1911 Encyclopædia Britannica/Denis, Saint
DENIS (Dionysius), SAINT, first bishop of Paris, patron saint of France. According to Gregory of Tours (Hist. Franc. i. 30), he was sent into Gaul at the time of the emperor Decius. He suffered martyrdom at the village of Catulliacus, the modern St Denis. His tomb was situated by the side of the Roman road, where rose the priory of St-Denis-de-l’Estrée, which existed until the 18th century. In the 5th century the clergy of the diocese of Paris built a basilica over the tomb. About 625 Dagobert, son of Lothair II., founded in honour of St Denis, at some distance from the basilica, the monastery where the greater number of the kings of France have been buried. The festival of St Denis is celebrated on the 9th of October. With his name are already associated in the Martyrologium Hieronymianum the priest Rusticus and the deacon Eleutherius. Other traditions—of no value—are connected with the name of St Denis. A false interpretation of Gregory of Tours, apparently dating from 724, represented St Denis as having received his mission from Pope Clement, and as having suffered martyrdom under Domitian (81–96). Hilduin, abbot of St-Denis in the first half of the 9th century, identified Denis of Paris with Denis (Dionysius) the Areopagite (mentioned in Acts xviii. 34), bishop of Athens (Eusebius, Hist. Eccl. iii. 4. 10, iv. 23. 3), and naturally attributed to him the celebrated writings of the pseudo-Areopagite. St Denis is generally represented carrying his head in his hands.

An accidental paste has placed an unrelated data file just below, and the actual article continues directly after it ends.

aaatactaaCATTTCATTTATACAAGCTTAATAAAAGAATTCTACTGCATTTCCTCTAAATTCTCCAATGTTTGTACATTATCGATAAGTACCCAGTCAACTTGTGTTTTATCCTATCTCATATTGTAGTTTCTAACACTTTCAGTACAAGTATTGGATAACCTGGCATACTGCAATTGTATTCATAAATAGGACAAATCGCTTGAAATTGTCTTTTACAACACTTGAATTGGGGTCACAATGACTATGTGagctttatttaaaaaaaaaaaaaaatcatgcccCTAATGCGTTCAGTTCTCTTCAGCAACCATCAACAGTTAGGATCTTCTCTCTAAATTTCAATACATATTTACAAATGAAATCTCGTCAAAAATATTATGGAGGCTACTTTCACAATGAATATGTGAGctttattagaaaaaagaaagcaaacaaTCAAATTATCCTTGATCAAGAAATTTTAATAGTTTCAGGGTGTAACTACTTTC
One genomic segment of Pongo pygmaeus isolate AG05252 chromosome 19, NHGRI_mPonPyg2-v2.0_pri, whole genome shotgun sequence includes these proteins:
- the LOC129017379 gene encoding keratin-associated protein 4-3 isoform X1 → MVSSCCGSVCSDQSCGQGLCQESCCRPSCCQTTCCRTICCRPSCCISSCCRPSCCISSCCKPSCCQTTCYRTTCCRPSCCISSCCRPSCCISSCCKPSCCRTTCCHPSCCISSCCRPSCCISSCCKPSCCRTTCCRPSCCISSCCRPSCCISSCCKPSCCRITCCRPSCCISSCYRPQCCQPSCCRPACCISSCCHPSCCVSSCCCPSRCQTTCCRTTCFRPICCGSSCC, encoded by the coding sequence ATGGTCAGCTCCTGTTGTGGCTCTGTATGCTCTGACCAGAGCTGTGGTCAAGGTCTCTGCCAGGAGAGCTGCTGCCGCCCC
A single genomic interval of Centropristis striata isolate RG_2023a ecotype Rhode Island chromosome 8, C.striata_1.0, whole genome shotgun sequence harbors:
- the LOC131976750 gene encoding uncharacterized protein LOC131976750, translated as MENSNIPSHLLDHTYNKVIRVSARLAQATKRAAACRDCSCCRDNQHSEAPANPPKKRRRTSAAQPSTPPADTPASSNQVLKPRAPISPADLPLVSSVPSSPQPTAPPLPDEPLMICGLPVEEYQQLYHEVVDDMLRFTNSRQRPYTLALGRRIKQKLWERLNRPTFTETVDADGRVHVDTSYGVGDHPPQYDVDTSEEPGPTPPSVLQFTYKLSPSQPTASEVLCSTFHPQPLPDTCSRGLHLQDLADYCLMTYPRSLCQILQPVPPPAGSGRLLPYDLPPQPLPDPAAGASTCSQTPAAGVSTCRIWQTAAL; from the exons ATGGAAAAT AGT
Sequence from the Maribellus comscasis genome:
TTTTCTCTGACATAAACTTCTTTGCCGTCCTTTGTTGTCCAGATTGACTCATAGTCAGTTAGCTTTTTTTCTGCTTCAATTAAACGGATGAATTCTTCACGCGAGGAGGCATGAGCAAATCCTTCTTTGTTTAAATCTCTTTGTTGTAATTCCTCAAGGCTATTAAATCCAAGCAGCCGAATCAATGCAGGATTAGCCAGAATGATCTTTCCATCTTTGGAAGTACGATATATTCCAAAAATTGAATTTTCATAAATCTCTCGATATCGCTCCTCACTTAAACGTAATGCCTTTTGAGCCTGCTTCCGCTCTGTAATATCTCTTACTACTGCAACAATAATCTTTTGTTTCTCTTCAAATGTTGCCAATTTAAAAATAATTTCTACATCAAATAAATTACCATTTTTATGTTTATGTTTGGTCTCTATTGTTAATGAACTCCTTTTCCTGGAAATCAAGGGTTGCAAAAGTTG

See Acta Sanctorum, Octobris, iv. 696-987; Bibliotheca hagiographica graeca, p. 37 (Brussels, 1895); Bibliotheca hagiographica latina, No. 2171-2203 (Brussels, 1899); J. Havet, Les Origines de Saint-Denis, in his collected works, i. 191-246 (Paris, 1896); Cahier, Caractéristiques des saints, p. 761 (Paris, 1867). (H. De.)